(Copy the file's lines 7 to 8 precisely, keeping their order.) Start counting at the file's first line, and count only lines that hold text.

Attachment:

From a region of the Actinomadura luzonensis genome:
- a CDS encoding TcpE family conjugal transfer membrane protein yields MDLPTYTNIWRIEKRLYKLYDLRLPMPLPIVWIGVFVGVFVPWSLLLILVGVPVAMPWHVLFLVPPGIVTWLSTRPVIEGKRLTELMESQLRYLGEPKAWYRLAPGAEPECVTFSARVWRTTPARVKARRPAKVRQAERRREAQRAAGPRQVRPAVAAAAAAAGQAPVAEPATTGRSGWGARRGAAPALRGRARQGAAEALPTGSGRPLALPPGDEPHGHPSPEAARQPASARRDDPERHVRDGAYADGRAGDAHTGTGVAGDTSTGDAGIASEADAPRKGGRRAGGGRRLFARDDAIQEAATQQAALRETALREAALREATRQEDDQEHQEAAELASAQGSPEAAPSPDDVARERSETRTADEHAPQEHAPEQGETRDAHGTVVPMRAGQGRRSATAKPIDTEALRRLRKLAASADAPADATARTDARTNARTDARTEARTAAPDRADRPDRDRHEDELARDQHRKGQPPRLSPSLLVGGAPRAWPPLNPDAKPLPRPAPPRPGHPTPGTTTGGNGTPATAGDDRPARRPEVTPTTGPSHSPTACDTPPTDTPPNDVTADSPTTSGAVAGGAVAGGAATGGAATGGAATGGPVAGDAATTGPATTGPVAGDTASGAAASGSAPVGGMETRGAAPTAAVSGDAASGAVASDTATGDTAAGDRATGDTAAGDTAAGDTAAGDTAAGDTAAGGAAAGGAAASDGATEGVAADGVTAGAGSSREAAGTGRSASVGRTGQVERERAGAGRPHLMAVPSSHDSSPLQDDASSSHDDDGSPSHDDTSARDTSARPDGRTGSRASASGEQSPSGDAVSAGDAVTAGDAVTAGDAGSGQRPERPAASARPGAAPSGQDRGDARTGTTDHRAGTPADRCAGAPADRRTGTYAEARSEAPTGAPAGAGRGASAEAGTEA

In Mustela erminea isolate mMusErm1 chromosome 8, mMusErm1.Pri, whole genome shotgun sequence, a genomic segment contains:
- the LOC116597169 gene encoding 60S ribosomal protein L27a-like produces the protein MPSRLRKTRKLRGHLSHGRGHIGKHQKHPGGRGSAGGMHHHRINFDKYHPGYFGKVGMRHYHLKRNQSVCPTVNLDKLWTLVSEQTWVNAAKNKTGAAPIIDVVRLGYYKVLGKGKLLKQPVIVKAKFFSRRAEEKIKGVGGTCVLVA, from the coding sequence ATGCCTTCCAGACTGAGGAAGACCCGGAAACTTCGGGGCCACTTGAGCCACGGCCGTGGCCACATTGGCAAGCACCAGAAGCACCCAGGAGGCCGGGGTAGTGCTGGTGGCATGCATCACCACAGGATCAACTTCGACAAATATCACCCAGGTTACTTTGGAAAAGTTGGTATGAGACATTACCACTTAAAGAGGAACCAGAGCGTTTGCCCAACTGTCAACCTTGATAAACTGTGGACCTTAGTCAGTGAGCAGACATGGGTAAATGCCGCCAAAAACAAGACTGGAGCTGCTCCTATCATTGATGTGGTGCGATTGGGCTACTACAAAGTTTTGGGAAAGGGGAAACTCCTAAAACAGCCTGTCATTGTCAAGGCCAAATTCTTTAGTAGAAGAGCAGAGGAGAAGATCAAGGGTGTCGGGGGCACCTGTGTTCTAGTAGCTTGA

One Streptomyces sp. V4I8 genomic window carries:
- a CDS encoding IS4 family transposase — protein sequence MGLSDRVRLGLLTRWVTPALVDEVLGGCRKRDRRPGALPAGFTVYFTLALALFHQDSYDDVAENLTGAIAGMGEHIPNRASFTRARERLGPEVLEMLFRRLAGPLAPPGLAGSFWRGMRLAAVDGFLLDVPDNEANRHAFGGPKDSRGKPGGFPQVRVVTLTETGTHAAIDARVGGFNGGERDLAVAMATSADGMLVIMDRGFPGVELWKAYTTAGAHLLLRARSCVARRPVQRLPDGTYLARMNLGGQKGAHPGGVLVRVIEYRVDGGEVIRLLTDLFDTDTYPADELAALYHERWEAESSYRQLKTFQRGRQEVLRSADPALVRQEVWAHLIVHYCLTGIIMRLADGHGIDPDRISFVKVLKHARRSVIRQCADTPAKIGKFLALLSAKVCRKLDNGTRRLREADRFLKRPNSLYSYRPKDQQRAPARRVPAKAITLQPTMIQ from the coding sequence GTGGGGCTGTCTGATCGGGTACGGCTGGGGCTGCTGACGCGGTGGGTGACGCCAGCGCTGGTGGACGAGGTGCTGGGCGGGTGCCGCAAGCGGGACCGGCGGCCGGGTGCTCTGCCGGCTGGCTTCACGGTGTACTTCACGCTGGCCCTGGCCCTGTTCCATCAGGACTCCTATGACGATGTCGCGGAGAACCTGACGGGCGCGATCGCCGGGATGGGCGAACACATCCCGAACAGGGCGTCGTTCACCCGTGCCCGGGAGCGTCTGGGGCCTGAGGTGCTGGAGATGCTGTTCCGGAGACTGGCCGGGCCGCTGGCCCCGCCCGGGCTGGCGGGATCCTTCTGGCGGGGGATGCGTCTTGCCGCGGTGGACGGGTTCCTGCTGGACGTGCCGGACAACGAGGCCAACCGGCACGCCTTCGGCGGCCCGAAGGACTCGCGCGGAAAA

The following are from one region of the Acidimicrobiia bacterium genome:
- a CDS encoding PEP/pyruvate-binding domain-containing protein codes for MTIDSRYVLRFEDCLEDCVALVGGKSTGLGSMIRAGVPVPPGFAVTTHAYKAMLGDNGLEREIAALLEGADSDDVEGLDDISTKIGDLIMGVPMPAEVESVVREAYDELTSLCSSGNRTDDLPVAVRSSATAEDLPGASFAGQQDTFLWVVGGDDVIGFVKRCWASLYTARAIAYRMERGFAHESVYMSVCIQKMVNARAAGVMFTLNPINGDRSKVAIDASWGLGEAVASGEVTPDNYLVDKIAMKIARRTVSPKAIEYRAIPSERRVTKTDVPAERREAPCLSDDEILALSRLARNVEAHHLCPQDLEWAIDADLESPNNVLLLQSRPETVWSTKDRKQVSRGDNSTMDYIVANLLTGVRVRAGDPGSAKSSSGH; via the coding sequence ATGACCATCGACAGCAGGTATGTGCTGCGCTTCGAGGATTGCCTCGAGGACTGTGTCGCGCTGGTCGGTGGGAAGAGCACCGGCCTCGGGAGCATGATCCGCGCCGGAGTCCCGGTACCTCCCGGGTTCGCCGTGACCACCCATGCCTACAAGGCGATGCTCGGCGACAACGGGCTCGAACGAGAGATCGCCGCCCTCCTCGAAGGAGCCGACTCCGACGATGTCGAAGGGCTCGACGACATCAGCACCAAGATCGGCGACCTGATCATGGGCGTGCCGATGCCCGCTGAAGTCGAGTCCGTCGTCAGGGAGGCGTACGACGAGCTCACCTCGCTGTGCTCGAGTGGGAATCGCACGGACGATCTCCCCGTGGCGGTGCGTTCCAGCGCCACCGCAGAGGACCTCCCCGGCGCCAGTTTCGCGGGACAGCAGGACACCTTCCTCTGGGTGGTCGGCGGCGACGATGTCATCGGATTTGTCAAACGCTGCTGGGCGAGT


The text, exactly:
The following are from one region of the Acidimicrobiia bacterium genome:
- a CDS encoding PEP/pyruvate-binding domain-containing protein codes for MTIDSRYVLRFEDCLEDCVALVGGKSTGLGSMIRAGVPVPPGFAVTTHAYKAMLGDNGLEREIAALLEGADSDDVEGLDDISTKIGDLIMGVPMPAEVESVVREAYDELTSLCSSGNRTDDLPVAVRSSATAEDLPGASFAGQQDTFLWVVGGDDVIGFVKRCWASLYTARAIAYRMERGFAHESVYMSVCIQKMVNARAAGVMFTLNPINGDRSKVAIDASWGLGEAVASGEVTPDNYLVDKIAMKIARRTVSPKAIEYRAIPSERRVTKTDVPAERREAPCLSDDEILALSRLARNVEAHHLCPQDLEWAIDADLESPNNVLLLQSRPETVWSTKDRKQVSRGDNSTMDYIVANLLTGVRVRAGDPGSAKSSSGH; via the coding sequence ATGACCATCGACAGCAGGTATGTGCTGCGCTTCGAGGATTGCCTCGAGGACTGTGTCGCGCTGGTCGGTGGGAAGAGCACCGGCCTCGGGAGCATGATCCGCGCCGGAGTCCCGGTACCTCCCGGGTTCGCCGTGACCACCCATGCCTACAAGGCGATGCTCGGCGACAACGGGCTCGAACGAGAGATCGCCGCCCTCCTCGAAGGAGCCGACTCCGACGATGTCGAAGGGCTCGACGACATCAGCACCAAGATCGGCGACCTGATCATGGGCGTGCCGATGCCCGCTGAAGTCGAGTCCGTCGTCAGGGAGGCGTACGACGAGCTCACCTCGCTGTGCTCGAGTGGGAATCGCACGGACGATCTCCCCGTGGCGGTGCGTTCCAGCGCCACCGCAGAGGACCTCCCCGGCGCCAGTTTCGCGGGACAGCAGGACACCTTCCTCTGGGTGGTCGGCGGCGACGATGTCATCGGATTTGTCAAACGCTGCTGGGCGAGT